Dear families, dear friends,
It’s been a hard month. I think we all needed some good news. And we got it.

We dedicate today to plaintiff Aimee Stephens. Because today, the U.S. Supreme Court upheld the role of the government to protect all US citizens equally when it handed down its ruling in the cases of Bostock v. Clayton County , Altitude Express v. Zarda , and Harris Funeral Homes v. EEOC , finding that discrimination in employment on the basis of sexual orientation or gender identity is a violation of civil rights law. Aimee Stephens, who died just a month ago, filed her complaint back in 2013, and was the sole transgender plaintiff in this trio of landmark cases. The decision in her case now secures protection against employment discrimination for all transgender people.

In the midst of the COVID-19 health crisis and vitally important nationwide demonstrations in support of Black lives and against systemic racism, these decisions are heartening and encouraging. From the majority opinion, handed down by Judge Gorsuch:
[I]t is impossible to discriminate against a person for being homosexual or transgender without discriminating against that individual based on sex.

[H]omosexuality and transgender status are inextricably bound up with sex. Not because homosexuality or transgender status are related to sex in some vague sense or because discrimination on these bases has some disparate impact on one sex or another, but because to discriminate on these grounds requires an employer to intentionally treat individual employees differently because of their sex.

However, on this same day the court failed to revisit the “qualified immunity” legal doctrine that shields police officers from accountability. We will never find justice in a system of power that upholds injustice. T oday as always, we remember that the legal rights of all LGBTQ+ people won’t be secure until we end the systemic ways that racism oppresses Black people and other people of color—economically, socially, and in the voting booth—and bring to a halt its use as a means to hold onto and expand political power by the far right more broadly. It has always been the case: ending systemic racism dismantles systems that also harm all LGBTQ+ people.

So today is about remembering that we make our own justice , and always have, and have to continue. 

LGBTQ people still have only a handful of federally protected rights in addition to today's newly clarified protection from employment discrimination: the right to marry, the right to adopt a child as a couple, the right to serve openly in the military. Beyond this, protections are piecemeal and patchwork. Over half of Americans still live in states that do not prohibit discrimination in public accommodations based on sexual orientation or gender identity . And always, LGBTQ people still live at the intersections of racism, classism, ableism, and inequity.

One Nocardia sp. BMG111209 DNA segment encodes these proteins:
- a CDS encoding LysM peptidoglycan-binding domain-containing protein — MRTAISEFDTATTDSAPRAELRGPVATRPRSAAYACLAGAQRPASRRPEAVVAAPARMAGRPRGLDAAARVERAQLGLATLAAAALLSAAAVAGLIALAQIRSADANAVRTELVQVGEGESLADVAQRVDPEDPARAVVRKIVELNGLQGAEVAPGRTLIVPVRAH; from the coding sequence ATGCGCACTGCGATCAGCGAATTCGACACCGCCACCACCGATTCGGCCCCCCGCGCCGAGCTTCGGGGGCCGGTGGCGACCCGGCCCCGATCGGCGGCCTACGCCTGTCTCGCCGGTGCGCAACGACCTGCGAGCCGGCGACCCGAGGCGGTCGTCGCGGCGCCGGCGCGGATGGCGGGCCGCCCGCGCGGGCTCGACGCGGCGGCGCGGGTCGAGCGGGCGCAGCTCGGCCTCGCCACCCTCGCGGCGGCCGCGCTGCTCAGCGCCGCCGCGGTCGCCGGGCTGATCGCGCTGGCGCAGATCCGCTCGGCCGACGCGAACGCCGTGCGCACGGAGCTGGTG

Today, we are proud that justice has prevailed. But we’re more proud that love has always been, and will always be, our legacy. Our advocates – in the courtrooms, in the streets, and in the places we call home – have worked their hearts out for this moment. We didn’t need the Court to tell us that LGBTQ rights are civil rights, and our fight goes on. We will continue the hard work – in the legislative realm, in support of the Equality Act, passed last year by 236 House representatives, and now before the Senate – to ensure that all LGBTQ people are protected, in all areas of life, from all that threatens our existence. 

At a time when life feels more precious than ever, we celebrate the thing that makes life worth living: love. Win or lose, we’ll keep loving those least likely to have someone to celebrate with today. We’ll keep fighting for the most vulnerable and disenfranchised members of our community. We’ll keep making and expanding the definition of home until we can all call someone family. Thank you for being part of ours.

In solidarity,
Sam Ames, Esq., JD, MTS
Interim Executive Director

P.S. We'll gather as a community 4pm Pacific today for a Decision Day Rally , followed by a Town Hall at 5:30pm . At the Town Hall we'll hear expert analysis about the opinion, how it will affect our lives, and what still needs to be done. RSVP here for the Rally and Town Hall logins .